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United States v. O’Hagan

Citation. 521 U.S. 642
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Brief Fact Summary.

Respondent, James O’Hagan, was an outsider who had access to confidential information, and he profited from the information at the expense of the company and other shareholders. The Securities and Exchange Commission (SEC) accused Respondent of Section:10(b) and Section:14(e) violations.

Synopsis of Rule of Law.

An outsider who misappropriates confidential information to personally benefit violates Section:10(b) because there is deception in connection with the purchase or sale of a security.


Respondent was a partner in a law firm, Dorsey & Whitney, which was representing a company that was potentially tendering an offer for common stock of the Pillsbury Company. Respondent was not personally involved in the representation, but he was aware of the transaction enough to know that if he purchased Pillsbury securities now that they would increase in value once the offer went through. Respondent was going to use the profits from this transaction to replace money that he embezzled from the firm and its clients. After the offer went through, he made a $4.3 million profit. The SEC investigated Respondent’s transactions and claimed he violated Section:10(b) and Section:14(e) for misappropriating confidential information. A jury convicted Respondent.


There are two issues regarding Section:10(b) and Section:14(e).
The first issue is whether Respondent violated Section:10(b) and Rule 10b-5 when he misappropriated nonpublic information to personally benefit through the trading of securities.

The second issue is whether Rule 14e-3(a) exceeds the SEC’s rule-making authority as granted by the Securities and Exchange Act.


Respondent did violate Section:10(b) and Rule 10b-5 because all of the element of the rule were met. Respondent did use deceit in connection with the purchase of securities. He did not disclose to the firm or the client that he was using the nonpublic information, and his use of it was at the expense of the client. He did not necessarily have to deceive the seller in order to violate the Rule. As a matter of public policy, it would not make sense to limit the scope of the Act to only prohibit certain kinds of activities that endanger a fair market.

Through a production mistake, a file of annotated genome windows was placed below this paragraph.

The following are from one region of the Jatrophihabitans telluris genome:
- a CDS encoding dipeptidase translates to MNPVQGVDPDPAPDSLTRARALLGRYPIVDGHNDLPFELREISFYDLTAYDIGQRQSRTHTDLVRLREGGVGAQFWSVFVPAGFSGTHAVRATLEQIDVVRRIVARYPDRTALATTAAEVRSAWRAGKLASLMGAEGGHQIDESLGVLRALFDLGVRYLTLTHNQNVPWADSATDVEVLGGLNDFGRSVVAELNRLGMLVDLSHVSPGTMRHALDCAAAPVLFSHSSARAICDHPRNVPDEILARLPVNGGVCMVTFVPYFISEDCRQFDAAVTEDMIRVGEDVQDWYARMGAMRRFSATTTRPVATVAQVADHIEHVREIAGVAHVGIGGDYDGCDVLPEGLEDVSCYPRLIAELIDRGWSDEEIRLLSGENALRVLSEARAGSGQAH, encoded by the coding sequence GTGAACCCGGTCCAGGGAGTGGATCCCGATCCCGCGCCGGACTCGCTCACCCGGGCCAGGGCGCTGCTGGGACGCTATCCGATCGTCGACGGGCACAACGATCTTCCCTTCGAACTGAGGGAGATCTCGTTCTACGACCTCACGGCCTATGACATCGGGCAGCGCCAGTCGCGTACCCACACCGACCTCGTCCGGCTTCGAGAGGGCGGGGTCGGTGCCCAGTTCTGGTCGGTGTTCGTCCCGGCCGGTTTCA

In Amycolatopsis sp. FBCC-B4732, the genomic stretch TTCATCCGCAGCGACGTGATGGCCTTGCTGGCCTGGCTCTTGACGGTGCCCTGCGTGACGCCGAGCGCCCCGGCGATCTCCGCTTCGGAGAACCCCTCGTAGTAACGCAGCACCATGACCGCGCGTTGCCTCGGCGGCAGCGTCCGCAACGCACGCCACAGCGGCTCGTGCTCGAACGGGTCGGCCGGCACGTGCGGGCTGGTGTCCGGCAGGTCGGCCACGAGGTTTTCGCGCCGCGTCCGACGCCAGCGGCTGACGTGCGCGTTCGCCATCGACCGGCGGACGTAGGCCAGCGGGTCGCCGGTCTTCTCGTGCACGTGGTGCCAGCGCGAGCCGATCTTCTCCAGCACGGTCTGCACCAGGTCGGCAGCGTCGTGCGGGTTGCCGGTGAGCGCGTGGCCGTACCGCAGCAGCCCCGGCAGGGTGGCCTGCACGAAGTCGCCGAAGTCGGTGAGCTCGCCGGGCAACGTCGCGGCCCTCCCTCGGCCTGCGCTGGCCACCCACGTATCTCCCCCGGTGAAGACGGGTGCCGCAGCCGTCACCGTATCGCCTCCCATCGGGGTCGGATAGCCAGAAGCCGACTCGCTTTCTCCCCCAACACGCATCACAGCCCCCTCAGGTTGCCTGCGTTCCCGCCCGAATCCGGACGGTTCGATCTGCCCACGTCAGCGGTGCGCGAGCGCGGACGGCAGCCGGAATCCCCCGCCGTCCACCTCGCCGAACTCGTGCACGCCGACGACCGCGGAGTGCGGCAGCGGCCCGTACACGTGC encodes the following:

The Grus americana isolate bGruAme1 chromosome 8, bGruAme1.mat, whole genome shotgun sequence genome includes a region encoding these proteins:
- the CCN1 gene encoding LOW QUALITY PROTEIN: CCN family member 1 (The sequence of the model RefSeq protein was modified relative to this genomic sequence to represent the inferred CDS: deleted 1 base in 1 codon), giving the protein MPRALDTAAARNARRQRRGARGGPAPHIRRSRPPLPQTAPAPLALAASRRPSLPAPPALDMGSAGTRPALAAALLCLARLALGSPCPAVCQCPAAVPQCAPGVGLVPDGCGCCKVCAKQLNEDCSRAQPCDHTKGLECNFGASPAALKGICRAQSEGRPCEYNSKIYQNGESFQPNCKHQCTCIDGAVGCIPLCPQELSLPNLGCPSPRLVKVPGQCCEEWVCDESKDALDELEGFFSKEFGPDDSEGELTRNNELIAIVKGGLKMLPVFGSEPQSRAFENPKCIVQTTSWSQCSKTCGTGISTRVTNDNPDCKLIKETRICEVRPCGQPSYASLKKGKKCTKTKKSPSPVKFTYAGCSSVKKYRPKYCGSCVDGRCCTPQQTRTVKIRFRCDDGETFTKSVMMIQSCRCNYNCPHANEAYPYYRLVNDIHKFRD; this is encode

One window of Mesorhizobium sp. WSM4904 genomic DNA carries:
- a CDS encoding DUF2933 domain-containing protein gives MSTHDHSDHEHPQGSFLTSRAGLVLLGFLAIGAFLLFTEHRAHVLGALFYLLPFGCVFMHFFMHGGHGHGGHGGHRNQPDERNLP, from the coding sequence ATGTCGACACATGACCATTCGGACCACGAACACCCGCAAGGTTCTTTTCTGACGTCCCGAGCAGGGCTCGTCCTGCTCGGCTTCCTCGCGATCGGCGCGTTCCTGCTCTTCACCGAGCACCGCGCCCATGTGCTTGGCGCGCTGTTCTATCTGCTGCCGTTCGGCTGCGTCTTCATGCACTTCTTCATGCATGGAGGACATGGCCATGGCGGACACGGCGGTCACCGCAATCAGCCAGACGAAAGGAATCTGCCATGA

Rule 14e-3(a) did not exceed the SEC’s rule-making authority. Again, the purpose of the Act is to provide safeguards to ensure that the market is operating fairly and that investors can rely on the market. Rule 14e-3(a) does not require a demonstration of a breach of duty in order to find a party liable for violations of the Act. There will be instances where justice would deem this appropriate, such as in this case.

Concurrence. The concurring opinions did not agree with the logic of the majority’s test regarding Section:10(b)’s “in connection with” requirement, i.e. “deception in connection with the purchase or sale of securities.” The majority held that the deceit occurred just as Respondent intended to misappropriate the information, while the concurring opinion believed that it would not occur until Respondent actually made the securities transactions.


The Court has now reversed the decision in Dirks v. Securities & Exchange Commission, or at least distinguished it, by not requiring a breach of a fiduciary duty as called for in Section:14e-3(a). The court stresses their concern to uphold the public policy behind the Act, namely to ensure the fairness of the market.

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